After briefly stumbling the week of September 4, domestic indexes notched significant gains last week and hit record highs. By Friday, the S&P 500 exceeded 2,500 for the first time, the Dow closed at its highest level ever, and the NASDAQ reached an intraday record. Each of the indexes gained well over 1% for the week, with the S&P 500 adding 1.58%, the Dow jumping 2.16%, and the NASDAQ increasing 1.39%. International stocks in the MSCI EAFE also performed well, with a weekly gain of 0.55%.
When looking at these sizable increases, you might expect that positive data and geopolitical calm filled the news last week. Instead, we experienced a number of occurrences that could have derailed stock performance:
- North Korea tested another missile
- London experienced a terrorist attack
- Industrial production declined in August
- Retail sales fell in August
So, why did stocks rise despite these less-than-stellar updates?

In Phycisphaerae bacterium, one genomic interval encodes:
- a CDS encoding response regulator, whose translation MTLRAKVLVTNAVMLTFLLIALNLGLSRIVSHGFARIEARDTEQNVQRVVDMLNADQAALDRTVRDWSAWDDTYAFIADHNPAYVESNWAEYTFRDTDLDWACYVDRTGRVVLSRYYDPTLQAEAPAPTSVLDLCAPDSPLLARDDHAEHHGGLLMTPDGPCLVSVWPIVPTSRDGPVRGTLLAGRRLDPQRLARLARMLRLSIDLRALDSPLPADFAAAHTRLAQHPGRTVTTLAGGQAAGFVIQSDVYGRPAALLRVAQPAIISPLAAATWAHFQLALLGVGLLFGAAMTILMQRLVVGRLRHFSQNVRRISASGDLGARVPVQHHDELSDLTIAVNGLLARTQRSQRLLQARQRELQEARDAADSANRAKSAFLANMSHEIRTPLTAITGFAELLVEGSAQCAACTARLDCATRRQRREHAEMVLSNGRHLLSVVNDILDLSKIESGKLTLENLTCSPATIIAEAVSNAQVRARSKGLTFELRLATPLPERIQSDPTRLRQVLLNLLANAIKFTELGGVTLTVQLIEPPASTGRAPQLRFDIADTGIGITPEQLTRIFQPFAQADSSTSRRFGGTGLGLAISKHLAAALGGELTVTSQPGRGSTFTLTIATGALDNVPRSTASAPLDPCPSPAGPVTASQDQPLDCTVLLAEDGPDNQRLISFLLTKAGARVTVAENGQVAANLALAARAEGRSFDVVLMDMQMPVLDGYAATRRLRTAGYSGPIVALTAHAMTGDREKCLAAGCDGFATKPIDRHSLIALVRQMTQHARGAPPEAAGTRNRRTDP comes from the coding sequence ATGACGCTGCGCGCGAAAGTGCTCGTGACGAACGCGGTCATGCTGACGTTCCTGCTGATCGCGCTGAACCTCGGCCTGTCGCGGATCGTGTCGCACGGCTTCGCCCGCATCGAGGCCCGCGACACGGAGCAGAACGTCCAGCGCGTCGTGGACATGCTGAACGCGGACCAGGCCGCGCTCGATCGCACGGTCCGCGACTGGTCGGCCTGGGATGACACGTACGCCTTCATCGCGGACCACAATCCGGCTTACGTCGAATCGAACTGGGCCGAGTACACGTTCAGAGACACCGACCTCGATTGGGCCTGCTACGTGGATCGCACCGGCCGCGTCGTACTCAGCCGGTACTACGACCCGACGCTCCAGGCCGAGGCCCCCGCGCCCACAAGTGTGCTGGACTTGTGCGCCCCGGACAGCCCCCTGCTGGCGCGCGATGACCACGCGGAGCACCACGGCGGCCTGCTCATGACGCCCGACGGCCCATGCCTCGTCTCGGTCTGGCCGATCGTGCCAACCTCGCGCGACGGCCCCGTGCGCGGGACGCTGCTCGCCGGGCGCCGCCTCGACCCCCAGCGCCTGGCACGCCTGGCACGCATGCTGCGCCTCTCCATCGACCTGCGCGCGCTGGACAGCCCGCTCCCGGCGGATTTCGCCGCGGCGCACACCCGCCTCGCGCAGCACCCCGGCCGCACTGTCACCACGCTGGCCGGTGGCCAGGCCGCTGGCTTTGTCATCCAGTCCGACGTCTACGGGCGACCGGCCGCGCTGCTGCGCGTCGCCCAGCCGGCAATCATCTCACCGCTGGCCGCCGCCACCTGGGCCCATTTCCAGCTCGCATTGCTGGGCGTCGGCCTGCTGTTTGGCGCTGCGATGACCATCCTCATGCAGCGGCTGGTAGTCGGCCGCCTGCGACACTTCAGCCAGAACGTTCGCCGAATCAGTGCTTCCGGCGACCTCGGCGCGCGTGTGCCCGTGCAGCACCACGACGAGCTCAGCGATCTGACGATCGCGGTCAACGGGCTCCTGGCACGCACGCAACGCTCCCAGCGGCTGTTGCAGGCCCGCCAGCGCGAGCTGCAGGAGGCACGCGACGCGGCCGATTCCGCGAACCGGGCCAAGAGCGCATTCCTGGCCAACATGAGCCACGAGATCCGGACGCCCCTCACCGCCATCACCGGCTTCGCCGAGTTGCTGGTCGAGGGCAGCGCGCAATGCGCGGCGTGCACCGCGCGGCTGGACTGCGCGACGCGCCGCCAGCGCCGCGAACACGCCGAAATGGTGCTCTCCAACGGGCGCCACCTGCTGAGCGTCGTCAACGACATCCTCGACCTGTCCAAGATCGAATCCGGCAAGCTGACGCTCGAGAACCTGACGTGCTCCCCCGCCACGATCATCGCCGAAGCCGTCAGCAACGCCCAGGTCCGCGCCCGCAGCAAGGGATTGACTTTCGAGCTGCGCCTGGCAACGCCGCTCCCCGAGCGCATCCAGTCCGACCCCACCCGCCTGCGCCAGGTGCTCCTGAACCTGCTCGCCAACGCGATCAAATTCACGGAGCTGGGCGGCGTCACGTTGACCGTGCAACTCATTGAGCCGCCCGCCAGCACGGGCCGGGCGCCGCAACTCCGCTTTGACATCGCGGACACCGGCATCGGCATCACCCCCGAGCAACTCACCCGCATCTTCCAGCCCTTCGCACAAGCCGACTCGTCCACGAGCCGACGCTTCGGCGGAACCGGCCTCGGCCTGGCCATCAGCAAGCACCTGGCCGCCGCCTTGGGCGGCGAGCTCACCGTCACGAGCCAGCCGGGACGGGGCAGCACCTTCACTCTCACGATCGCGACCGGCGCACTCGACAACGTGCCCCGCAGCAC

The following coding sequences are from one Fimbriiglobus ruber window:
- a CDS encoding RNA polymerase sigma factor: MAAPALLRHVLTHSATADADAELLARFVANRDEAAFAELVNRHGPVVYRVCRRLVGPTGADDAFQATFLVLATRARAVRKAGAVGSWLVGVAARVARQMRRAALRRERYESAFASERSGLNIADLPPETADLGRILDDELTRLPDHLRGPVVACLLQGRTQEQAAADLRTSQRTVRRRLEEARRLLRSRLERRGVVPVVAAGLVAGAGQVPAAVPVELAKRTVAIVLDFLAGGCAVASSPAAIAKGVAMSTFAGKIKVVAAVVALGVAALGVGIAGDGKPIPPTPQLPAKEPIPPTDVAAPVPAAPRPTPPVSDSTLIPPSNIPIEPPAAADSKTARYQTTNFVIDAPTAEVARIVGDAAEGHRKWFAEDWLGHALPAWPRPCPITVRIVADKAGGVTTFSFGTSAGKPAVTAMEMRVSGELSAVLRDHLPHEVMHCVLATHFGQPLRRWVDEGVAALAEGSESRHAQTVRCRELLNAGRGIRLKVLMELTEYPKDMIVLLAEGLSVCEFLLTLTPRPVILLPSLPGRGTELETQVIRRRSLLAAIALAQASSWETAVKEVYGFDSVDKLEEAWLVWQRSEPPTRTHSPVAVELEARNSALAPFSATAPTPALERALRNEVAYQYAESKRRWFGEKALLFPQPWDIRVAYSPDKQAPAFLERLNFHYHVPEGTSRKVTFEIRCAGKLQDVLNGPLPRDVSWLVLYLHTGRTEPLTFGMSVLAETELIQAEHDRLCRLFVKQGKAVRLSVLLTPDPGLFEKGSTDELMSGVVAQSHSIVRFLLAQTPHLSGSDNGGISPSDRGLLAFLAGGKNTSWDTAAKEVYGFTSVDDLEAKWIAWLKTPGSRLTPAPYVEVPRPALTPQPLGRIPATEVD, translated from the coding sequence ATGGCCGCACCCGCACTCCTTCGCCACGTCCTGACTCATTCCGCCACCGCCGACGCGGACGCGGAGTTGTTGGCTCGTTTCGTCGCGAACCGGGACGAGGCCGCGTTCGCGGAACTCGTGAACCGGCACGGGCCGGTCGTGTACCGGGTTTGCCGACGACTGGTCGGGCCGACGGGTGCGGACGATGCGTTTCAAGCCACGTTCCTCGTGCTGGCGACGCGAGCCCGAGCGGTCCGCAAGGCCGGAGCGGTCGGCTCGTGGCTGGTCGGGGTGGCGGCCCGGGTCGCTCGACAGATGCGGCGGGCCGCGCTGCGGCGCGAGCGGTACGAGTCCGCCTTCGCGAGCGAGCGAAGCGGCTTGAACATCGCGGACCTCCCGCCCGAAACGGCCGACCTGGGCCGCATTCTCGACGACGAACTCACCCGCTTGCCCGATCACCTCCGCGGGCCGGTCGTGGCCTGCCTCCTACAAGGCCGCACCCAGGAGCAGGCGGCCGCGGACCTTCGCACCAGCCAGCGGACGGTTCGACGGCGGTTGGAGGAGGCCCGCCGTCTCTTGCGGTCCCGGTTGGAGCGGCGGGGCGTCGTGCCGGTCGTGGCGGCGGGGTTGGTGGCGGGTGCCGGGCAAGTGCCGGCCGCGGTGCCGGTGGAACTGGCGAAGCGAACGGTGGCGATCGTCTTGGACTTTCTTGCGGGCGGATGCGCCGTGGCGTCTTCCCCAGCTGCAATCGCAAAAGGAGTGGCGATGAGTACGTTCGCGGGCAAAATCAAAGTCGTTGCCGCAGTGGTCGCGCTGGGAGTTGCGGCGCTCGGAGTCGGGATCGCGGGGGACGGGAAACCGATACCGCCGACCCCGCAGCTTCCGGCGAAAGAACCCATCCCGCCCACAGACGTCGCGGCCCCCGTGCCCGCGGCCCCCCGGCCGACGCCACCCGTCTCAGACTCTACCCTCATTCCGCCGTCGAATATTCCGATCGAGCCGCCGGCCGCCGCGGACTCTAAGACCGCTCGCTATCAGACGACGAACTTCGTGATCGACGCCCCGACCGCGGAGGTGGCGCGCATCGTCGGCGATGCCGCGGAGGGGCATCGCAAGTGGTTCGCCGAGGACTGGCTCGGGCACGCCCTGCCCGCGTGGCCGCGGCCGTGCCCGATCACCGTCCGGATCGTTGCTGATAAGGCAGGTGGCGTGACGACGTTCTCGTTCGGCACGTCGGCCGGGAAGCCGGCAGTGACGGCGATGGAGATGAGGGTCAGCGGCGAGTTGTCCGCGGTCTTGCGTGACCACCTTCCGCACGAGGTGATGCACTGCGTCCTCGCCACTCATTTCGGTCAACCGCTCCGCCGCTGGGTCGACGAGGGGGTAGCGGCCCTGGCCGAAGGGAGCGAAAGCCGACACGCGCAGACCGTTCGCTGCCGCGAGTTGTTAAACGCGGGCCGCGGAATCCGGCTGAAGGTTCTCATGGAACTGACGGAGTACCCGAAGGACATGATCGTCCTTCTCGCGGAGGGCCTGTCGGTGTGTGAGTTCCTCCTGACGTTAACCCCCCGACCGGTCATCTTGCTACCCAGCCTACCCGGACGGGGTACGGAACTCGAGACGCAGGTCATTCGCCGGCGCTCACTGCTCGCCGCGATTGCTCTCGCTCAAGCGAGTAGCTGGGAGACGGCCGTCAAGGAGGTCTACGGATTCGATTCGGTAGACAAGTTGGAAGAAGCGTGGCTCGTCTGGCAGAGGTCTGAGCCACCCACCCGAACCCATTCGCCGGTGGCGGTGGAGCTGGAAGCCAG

Of course, it goes without saying that the markets are incredibly complex. You can rarely, if ever, point to a single reason for their performance. Still, a few details may help put this week’s seemingly incongruous gains into perspective.
1. Investors mostly ignored North Korea and the London bombing.
Rather than running to less volatile investments after both geopolitical events, typical havens actually declined. After over a dozen North Korean missile tests and multiple London terror attacks this year, investors may simply be feeling complacent about these occurrences. Instead, many are looking to the Fed’s meeting this week as a market catalyst.
2. Weather affected industrial production and retail sales.
Hurricane Harvey likely pushed down both industrial production and retail sales in August, meaning these data-declines may be temporary. In addition, mild weather on the East Coast meant less air conditioner use – decreasing utility output for industrial production.
3. The Consumer Price Index (CPI) jumped.
After missing expectations for five months in a row, the CPI – a measure of inflation – beat estimates for August. If upcoming months continue this positive performance, which the hurricanes make more likely, the Federal Reserve may be more likely to raise interest rates in December.